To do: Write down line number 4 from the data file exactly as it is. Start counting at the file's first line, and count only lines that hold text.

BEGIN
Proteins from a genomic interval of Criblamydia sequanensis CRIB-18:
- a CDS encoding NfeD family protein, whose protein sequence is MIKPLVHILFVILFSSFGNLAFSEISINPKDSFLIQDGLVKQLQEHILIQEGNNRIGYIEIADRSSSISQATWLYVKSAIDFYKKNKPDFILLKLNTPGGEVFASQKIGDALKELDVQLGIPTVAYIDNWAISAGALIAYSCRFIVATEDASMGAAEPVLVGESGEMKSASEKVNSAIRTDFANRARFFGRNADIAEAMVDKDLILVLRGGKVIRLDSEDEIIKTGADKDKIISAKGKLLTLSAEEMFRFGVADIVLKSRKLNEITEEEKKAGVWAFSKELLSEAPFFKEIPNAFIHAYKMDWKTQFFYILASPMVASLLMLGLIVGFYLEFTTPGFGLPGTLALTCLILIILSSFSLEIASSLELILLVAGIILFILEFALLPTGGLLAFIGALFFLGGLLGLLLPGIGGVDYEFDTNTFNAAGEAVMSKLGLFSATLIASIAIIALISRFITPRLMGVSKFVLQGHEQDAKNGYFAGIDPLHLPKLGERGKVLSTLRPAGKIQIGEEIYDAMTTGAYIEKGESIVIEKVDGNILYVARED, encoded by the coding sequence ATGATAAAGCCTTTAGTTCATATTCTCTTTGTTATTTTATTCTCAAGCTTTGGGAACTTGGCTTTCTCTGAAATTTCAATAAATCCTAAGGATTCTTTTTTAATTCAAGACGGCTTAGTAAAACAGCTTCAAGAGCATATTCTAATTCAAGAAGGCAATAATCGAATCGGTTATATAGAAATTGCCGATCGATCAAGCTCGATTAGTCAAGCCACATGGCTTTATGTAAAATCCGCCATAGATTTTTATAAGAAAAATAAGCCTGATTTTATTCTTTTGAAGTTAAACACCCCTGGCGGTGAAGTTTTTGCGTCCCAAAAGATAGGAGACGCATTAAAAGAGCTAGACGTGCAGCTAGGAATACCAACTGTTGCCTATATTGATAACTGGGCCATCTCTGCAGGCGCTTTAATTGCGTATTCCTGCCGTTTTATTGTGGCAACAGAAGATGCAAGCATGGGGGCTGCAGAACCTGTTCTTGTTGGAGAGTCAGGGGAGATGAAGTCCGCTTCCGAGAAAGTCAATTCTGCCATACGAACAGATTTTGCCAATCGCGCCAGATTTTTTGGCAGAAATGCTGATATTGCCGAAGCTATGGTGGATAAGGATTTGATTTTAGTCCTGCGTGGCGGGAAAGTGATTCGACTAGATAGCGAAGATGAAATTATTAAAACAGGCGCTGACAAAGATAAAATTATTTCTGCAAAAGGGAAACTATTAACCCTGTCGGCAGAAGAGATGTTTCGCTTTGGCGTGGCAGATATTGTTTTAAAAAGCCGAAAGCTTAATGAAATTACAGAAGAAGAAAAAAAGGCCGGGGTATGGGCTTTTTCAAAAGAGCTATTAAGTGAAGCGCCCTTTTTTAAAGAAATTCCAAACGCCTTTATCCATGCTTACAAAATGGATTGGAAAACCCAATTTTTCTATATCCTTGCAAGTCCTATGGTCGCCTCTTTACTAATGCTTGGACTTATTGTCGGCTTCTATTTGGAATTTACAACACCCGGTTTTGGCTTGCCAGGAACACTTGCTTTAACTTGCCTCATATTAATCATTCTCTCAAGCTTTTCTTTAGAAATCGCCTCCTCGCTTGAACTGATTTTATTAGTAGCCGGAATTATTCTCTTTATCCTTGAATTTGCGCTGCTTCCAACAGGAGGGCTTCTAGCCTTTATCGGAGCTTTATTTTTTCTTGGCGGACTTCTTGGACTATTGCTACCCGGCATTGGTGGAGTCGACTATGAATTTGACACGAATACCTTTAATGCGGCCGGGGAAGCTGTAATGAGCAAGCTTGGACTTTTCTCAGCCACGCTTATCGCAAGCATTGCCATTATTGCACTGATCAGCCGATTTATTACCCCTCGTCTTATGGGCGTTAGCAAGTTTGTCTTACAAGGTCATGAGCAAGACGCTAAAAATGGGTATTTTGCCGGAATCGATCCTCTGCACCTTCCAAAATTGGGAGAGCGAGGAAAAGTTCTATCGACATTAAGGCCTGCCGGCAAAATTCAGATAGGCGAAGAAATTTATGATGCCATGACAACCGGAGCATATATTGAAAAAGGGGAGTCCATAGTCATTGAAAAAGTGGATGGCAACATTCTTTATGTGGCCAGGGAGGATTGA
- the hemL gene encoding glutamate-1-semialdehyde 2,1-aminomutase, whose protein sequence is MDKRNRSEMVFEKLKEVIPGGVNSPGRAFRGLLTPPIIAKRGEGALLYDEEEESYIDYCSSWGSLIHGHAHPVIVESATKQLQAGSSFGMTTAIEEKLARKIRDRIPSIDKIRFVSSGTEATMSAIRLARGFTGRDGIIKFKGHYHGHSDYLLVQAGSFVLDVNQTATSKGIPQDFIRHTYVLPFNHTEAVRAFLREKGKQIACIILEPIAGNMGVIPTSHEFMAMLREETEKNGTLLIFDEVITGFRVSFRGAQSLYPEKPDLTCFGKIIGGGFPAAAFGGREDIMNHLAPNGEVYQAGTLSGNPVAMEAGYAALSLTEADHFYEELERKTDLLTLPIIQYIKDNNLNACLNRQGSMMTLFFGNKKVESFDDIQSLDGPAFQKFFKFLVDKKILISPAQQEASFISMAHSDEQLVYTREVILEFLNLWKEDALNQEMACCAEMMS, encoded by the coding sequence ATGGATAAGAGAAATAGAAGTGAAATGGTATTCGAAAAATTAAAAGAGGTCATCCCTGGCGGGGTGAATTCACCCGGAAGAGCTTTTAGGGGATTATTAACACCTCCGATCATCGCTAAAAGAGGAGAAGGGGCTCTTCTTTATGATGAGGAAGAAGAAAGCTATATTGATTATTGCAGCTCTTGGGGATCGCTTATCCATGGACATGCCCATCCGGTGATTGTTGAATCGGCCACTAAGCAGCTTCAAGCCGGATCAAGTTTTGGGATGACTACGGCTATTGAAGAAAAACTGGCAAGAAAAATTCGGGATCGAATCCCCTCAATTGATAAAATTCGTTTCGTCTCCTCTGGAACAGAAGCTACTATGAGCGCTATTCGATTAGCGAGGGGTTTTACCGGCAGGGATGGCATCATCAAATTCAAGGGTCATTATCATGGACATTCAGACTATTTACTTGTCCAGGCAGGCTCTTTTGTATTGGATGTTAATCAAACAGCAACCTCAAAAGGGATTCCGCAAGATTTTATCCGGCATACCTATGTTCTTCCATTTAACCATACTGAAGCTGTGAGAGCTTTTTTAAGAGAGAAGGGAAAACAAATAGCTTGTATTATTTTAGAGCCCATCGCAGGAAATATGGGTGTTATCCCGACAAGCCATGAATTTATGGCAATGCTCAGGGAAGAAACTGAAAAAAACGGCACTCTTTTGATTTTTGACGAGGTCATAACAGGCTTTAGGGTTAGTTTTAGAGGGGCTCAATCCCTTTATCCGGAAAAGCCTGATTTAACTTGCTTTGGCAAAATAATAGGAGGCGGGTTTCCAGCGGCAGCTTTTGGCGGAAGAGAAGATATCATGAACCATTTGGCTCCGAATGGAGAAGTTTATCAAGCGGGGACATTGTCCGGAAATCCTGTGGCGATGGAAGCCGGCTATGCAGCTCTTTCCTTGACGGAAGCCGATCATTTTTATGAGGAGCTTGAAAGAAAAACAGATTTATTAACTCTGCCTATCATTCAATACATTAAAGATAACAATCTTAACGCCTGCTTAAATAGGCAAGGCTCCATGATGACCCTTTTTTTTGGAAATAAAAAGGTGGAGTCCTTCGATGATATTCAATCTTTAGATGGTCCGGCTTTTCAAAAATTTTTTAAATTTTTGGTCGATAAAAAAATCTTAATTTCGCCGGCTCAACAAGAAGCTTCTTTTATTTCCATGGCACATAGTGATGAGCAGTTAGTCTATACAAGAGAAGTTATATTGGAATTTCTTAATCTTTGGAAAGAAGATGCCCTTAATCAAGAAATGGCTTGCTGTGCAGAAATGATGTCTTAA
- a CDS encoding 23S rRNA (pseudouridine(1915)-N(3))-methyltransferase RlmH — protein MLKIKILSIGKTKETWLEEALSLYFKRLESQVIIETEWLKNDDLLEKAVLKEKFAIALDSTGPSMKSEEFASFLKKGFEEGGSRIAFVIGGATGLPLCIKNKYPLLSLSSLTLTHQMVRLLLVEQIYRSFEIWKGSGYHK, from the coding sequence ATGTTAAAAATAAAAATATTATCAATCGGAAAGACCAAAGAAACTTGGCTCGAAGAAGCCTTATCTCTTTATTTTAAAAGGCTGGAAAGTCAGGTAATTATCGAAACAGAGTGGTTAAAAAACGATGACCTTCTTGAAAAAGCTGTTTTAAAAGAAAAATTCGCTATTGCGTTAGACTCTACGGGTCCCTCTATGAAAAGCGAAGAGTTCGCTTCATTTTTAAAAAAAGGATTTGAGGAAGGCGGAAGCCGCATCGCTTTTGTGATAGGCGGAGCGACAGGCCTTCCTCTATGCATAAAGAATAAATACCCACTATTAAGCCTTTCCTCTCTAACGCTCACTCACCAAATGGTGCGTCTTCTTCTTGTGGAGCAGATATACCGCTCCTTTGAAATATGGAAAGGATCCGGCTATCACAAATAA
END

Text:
- a CDS encoding 23S rRNA (pseudouridine(1915)-N(3))-methyltransferase RlmH — protein MLKIKILSIGKTKETWLEEALSLYFKRLESQVIIETEWLKNDDLLEKAVLKEKFAIALDSTGPSMKSEEFASFLKKGFEEGGSRIAFVIGGATGLPLCIKNKYPLLSLSSLTLTHQMVRLLLVEQIYRSFEIWKGSGYHK, from the coding sequence ATGTTAAAAATAAAAATATTATCAATCGGAAAGACCAAAGAAACTTGGCTCGAAGAAGCCTTATCTCTTTATTTTAAAAGGCTGGAAAGTCAGGTAATTATCGAAACAGAGTGGTTAAAAAACGATGACCTTCTTGAAAAAGCTGTTTTAAAAGAAAAATTCGCTATTGCGTTAGACTCTACGGGTCCCTCTATGAAAAGCGAAGAGTTCGCTTCATTTTTAAAAAAAGGATTTGAGGAAGGCGGAAGCCGCATCGCTTTTGTGATAGGCGGAGCGACAGGCCTTCCTCTATGCATAAAGAATAAATACCCACTATTAAGCCTTTCCTCTCTAACGCTCACTCACCAAATGGTGCGTCTTCTTCTTGTGGAGCAGATATACCGCTCCTTTGAAATATGGAAAGGATCCGGCTATCACAAATAA